But if you want to be a professional photographer, the vast majority of my income is from filming, not photography. But it goes back to what I was saying about standing out. Everyone has access to the technology so everyone can be good now. But the people I get inspired by are still by people who have put in lots and lots of time into doing it. That inevitable means a lot of failure as well. I’m not sure how you’d make enough money from purely wildlife photography nowadays unless you have sponsorship from one of the top camera firms like Nikon or do other things like guiding. You need to take opportunities where they come.
My filming work allows me to do my photography work here. I’ll have maybe five filming jobs in a year, which gives me about a month between shoots and that allows me to work on projects I’m really passionate about, or I can do other things.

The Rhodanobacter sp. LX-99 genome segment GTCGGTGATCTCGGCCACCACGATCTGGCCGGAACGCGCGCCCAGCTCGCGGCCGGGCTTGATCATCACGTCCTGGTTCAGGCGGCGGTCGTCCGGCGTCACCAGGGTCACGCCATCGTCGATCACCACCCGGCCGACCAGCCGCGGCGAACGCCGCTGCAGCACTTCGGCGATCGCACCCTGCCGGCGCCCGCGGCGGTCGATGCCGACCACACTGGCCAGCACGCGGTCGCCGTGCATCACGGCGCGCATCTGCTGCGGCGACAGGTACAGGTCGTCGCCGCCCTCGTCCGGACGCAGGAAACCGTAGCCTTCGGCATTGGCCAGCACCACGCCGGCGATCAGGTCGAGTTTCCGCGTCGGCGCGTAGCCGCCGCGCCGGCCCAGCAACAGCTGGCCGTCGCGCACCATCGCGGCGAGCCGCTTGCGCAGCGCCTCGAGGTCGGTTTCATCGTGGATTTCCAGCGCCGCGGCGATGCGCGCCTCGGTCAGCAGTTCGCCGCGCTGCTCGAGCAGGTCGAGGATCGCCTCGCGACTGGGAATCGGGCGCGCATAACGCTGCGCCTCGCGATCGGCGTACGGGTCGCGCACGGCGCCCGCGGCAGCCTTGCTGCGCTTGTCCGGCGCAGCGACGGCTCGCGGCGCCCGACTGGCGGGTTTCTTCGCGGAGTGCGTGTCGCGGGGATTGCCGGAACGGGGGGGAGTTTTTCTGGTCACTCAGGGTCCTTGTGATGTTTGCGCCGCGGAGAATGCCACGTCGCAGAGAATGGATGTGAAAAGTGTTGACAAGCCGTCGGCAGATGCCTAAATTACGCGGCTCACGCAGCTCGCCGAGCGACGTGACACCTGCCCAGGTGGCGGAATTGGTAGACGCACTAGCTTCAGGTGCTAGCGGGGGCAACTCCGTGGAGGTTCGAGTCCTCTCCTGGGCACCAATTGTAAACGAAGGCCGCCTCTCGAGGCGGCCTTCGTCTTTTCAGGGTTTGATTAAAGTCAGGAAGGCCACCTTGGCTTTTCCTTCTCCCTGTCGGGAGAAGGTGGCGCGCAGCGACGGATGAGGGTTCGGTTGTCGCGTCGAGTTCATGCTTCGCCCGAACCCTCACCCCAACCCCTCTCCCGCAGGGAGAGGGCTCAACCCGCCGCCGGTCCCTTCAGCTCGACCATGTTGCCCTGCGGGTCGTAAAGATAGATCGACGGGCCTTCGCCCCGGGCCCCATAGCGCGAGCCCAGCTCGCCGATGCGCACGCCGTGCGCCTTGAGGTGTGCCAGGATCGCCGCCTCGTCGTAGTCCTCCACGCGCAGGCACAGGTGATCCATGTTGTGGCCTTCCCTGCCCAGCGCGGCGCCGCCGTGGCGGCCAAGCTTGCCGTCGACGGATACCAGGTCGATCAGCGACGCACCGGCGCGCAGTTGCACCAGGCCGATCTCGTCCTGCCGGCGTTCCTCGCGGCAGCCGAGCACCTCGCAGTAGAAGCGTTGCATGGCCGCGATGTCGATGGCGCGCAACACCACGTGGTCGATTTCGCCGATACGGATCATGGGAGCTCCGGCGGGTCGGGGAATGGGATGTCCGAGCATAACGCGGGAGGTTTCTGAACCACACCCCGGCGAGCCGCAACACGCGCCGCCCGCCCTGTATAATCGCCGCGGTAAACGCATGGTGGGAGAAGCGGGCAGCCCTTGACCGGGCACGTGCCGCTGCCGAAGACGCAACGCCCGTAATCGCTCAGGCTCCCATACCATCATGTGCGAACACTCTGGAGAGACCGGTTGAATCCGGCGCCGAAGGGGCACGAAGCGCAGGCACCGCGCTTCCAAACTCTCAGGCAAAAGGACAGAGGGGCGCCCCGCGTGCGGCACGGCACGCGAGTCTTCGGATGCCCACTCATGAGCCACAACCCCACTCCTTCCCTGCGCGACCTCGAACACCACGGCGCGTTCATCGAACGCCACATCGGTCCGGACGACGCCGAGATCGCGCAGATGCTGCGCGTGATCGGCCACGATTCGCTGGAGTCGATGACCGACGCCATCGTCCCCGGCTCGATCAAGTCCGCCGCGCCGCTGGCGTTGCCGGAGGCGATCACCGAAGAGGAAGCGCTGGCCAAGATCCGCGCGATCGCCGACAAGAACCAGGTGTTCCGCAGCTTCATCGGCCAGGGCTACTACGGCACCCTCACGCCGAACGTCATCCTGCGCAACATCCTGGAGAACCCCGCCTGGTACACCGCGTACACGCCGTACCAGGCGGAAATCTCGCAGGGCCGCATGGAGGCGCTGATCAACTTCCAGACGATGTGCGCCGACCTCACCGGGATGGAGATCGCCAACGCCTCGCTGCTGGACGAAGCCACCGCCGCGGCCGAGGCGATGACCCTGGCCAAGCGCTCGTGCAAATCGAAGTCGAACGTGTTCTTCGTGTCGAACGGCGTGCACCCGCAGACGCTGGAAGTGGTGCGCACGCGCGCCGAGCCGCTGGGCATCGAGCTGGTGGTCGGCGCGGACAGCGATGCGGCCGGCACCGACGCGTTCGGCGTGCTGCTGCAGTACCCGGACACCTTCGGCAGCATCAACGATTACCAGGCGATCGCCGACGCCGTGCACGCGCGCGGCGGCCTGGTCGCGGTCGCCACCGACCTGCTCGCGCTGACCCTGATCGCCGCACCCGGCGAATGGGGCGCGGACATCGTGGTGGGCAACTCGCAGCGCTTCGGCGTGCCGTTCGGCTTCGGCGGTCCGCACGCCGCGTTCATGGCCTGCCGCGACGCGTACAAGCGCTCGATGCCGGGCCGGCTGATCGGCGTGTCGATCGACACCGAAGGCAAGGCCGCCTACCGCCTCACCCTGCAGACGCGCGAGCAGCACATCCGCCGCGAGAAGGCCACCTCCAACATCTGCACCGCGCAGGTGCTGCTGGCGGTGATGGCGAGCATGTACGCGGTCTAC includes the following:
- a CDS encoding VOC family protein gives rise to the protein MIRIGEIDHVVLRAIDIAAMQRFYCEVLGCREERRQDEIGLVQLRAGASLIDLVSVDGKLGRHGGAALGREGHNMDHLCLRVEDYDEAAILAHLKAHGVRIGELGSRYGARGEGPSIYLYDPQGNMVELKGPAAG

My favourite photographer Vincent Mounier’s advice was to ‘work on creating a body of work rather try to create a sensation on social media.’
SC: So it’s a long haul. Not that dissimilar to creating a career as an artist. It’s a long game.
RB: Yes, but when you start out it’s hard to see that! For example, I worked on Frozen Planet 2 two years ago, but of course I wanted to do that as soon as I started out, but it just doesn’t work like that! You have to work your way up and prove you can do the job.
SC: Thanks so much for your time today, Raymond.
RB: You’re welcome!
Contact Raymond to enquire about prints at firstname.lastname@example.org